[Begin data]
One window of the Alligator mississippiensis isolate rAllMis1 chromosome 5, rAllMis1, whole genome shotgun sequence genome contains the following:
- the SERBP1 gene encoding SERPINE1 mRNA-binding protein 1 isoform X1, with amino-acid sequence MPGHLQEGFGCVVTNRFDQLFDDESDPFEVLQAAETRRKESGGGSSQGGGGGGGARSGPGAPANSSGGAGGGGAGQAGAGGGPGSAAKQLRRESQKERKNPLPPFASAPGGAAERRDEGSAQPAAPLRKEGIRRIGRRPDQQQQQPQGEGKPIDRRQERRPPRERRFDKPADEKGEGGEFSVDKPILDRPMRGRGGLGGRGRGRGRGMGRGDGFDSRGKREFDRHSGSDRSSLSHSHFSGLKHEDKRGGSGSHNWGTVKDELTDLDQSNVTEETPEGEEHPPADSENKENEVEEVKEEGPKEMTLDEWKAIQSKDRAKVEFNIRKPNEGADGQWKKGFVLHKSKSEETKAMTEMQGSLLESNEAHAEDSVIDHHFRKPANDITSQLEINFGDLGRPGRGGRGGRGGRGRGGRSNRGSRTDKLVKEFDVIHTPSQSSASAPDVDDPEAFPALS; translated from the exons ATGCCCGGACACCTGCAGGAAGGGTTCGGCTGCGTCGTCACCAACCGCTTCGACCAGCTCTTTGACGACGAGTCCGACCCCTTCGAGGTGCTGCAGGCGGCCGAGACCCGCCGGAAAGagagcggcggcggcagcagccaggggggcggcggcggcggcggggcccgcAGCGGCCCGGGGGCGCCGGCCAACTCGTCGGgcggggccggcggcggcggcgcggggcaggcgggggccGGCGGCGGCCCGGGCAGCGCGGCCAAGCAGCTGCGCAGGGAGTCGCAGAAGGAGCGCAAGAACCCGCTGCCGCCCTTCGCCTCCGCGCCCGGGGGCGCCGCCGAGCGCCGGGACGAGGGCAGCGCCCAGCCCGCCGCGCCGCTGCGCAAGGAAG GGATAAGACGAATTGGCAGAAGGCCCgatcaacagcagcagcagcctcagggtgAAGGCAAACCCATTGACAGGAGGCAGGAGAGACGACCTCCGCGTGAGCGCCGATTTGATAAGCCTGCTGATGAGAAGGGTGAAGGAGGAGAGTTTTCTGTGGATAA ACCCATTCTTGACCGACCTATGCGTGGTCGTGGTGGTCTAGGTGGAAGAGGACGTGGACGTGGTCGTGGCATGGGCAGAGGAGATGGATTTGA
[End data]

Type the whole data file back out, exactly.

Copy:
One window of the Alligator mississippiensis isolate rAllMis1 chromosome 5, rAllMis1, whole genome shotgun sequence genome contains the following:
- the SERBP1 gene encoding SERPINE1 mRNA-binding protein 1 isoform X1, with amino-acid sequence MPGHLQEGFGCVVTNRFDQLFDDESDPFEVLQAAETRRKESGGGSSQGGGGGGGARSGPGAPANSSGGAGGGGAGQAGAGGGPGSAAKQLRRESQKERKNPLPPFASAPGGAAERRDEGSAQPAAPLRKEGIRRIGRRPDQQQQQPQGEGKPIDRRQERRPPRERRFDKPADEKGEGGEFSVDKPILDRPMRGRGGLGGRGRGRGRGMGRGDGFDSRGKREFDRHSGSDRSSLSHSHFSGLKHEDKRGGSGSHNWGTVKDELTDLDQSNVTEETPEGEEHPPADSENKENEVEEVKEEGPKEMTLDEWKAIQSKDRAKVEFNIRKPNEGADGQWKKGFVLHKSKSEETKAMTEMQGSLLESNEAHAEDSVIDHHFRKPANDITSQLEINFGDLGRPGRGGRGGRGGRGRGGRSNRGSRTDKLVKEFDVIHTPSQSSASAPDVDDPEAFPALS; translated from the exons ATGCCCGGACACCTGCAGGAAGGGTTCGGCTGCGTCGTCACCAACCGCTTCGACCAGCTCTTTGACGACGAGTCCGACCCCTTCGAGGTGCTGCAGGCGGCCGAGACCCGCCGGAAAGagagcggcggcggcagcagccaggggggcggcggcggcggcggggcccgcAGCGGCCCGGGGGCGCCGGCCAACTCGTCGGgcggggccggcggcggcggcgcggggcaggcgggggccGGCGGCGGCCCGGGCAGCGCGGCCAAGCAGCTGCGCAGGGAGTCGCAGAAGGAGCGCAAGAACCCGCTGCCGCCCTTCGCCTCCGCGCCCGGGGGCGCCGCCGAGCGCCGGGACGAGGGCAGCGCCCAGCCCGCCGCGCCGCTGCGCAAGGAAG GGATAAGACGAATTGGCAGAAGGCCCgatcaacagcagcagcagcctcagggtgAAGGCAAACCCATTGACAGGAGGCAGGAGAGACGACCTCCGCGTGAGCGCCGATTTGATAAGCCTGCTGATGAGAAGGGTGAAGGAGGAGAGTTTTCTGTGGATAA ACCCATTCTTGACCGACCTATGCGTGGTCGTGGTGGTCTAGGTGGAAGAGGACGTGGACGTGGTCGTGGCATGGGCAGAGGAGATGGATTTGA